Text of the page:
In the same breath, French player, Alize Cornet, received a penalty for temporarily removing her shirt on court and inadvertently flashing her sport bra – another offence male athletes commit without being penalized. Former world No 1 and 18 grand slam winner, Chris Evert, said the “umpire should have warned Serena about verbal abuse before penalizing her,” even as another former world Number 1, Billy Jean King, described Serena as a victim of ‘abuse of power’. The ex-wife of TV talk show personality, Larry King, accused Ramos of involving himself in the end result of the match.
The viral cartoon by an Australian newspaper depicting Serena as an overweight, implacable black baby throwing tantrums on court injected the tempestuous drama with a heavy dose of racism even as Osaka, the black-haired champion, was wrongly depicted as a blonde. On the whole, Serena ignited a heartwarming flint when she consolingly put her arm on Osaka’s shoulder and urged the angry crowd to stop booing, saying Osaka won. Thanks to her environment, Serena, with the eyes of the world on her, openly confronted the perceived ‘thief’, who ‘stole’ her ‘point’.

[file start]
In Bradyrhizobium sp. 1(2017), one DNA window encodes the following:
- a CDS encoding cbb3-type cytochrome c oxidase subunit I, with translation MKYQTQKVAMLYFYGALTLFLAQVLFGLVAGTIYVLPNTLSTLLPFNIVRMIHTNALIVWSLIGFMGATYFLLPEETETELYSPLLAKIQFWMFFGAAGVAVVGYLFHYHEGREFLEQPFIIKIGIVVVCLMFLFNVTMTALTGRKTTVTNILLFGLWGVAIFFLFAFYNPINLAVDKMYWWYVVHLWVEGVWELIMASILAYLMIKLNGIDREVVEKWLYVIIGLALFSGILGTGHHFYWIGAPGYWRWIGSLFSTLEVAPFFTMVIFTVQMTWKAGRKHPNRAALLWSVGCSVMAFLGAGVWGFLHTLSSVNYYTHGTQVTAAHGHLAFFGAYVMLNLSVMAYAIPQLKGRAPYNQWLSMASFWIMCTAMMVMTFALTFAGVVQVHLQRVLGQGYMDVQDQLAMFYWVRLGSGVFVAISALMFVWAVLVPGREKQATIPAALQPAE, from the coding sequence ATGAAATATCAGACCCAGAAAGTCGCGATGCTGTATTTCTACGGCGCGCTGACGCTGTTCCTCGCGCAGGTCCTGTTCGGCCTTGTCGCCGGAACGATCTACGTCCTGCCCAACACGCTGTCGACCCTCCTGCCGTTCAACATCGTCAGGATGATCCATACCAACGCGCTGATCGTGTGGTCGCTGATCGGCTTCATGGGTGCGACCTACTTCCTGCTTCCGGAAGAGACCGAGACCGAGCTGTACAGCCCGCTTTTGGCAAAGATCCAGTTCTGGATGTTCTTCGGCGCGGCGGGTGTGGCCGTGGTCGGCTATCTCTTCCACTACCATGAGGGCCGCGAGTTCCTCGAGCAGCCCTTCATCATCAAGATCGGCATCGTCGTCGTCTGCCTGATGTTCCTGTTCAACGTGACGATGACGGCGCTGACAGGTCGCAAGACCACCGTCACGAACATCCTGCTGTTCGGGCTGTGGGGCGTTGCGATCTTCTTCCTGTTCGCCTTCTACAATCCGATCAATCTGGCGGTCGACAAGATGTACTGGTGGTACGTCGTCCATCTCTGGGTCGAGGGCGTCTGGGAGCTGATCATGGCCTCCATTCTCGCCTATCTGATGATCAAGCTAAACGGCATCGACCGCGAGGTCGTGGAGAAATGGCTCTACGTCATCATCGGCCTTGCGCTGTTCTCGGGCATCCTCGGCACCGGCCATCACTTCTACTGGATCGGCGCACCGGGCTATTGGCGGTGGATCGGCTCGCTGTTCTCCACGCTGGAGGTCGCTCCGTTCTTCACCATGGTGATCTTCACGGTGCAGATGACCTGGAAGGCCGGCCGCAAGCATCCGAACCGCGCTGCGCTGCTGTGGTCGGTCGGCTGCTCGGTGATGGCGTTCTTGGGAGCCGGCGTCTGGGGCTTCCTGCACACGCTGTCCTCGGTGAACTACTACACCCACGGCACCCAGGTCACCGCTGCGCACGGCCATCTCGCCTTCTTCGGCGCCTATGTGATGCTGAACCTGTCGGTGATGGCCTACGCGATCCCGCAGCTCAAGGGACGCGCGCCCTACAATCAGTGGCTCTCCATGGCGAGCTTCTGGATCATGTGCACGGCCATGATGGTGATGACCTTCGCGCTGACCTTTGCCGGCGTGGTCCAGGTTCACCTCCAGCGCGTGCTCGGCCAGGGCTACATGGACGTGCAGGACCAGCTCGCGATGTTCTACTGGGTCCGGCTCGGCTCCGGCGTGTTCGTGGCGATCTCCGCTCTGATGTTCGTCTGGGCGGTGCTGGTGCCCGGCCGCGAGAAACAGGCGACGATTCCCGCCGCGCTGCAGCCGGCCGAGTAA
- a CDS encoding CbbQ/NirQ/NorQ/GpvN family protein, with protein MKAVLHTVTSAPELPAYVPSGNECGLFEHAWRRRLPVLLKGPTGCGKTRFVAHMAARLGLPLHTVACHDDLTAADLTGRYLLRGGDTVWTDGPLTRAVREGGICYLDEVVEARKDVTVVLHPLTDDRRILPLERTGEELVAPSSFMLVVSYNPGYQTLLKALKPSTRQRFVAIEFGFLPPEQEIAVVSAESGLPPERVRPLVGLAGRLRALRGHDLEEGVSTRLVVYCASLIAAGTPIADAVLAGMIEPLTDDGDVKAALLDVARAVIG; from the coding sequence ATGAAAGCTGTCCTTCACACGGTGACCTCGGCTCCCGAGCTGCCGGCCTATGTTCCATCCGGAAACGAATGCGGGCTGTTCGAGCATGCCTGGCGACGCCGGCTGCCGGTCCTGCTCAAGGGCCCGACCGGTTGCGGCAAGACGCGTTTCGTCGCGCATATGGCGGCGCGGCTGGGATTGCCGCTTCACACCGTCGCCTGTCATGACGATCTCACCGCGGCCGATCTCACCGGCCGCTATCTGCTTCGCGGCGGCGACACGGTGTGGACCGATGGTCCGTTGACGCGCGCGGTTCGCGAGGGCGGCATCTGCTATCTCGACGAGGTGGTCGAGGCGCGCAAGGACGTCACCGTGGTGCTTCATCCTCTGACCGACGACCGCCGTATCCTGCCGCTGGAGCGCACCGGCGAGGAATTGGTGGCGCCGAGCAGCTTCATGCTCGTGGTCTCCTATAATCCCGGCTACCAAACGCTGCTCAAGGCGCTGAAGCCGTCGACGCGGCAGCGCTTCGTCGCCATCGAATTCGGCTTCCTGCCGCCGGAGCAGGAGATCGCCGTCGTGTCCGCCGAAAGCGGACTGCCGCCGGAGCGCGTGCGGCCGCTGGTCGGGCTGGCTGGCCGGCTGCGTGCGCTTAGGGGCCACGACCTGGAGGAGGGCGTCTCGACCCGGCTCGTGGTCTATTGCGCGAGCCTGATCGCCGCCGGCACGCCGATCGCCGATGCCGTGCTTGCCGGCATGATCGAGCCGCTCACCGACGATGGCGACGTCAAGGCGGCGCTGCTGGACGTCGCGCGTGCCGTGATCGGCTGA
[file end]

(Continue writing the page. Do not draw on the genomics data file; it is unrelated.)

Since the return of democracy in 1999, Kemi stands out as another minister to resign her appointment after investigations showed that her NYSC exemption certificate is fake – Prof Adenike Grange being the first to resign in similar circumstances in 2008 after some directors in her ministry allegedly shared N300m unspent funds instead of returning it to the treasury at the end of the year.
What happened to Kemi could have happened to anyone. Despite her influence, she was still conned by the Nigerian system and set up for ridicule. Ordinarily, she doesn’t need to pay to get an exemption letter, but we all know the type of an unworkable country we run where getting a whiff of fresh air is owed to benevolent political spirits. I was moved by her admittance that she inadvertently submitted the same exemption letter for scrutiny when she was appointed commissioner in Ogun.
Certificate forgers in the legislative, executive and judiciary arms of governments across the country would be alarmed by Kemi’s moral courage; they would wonder why she resigned when the heat was petering out on the controversy. Ordinarily, Kemi should be prosecuted, but I won’t support such a call because her resignation is an oasis in the desert of impunity called Nigeria.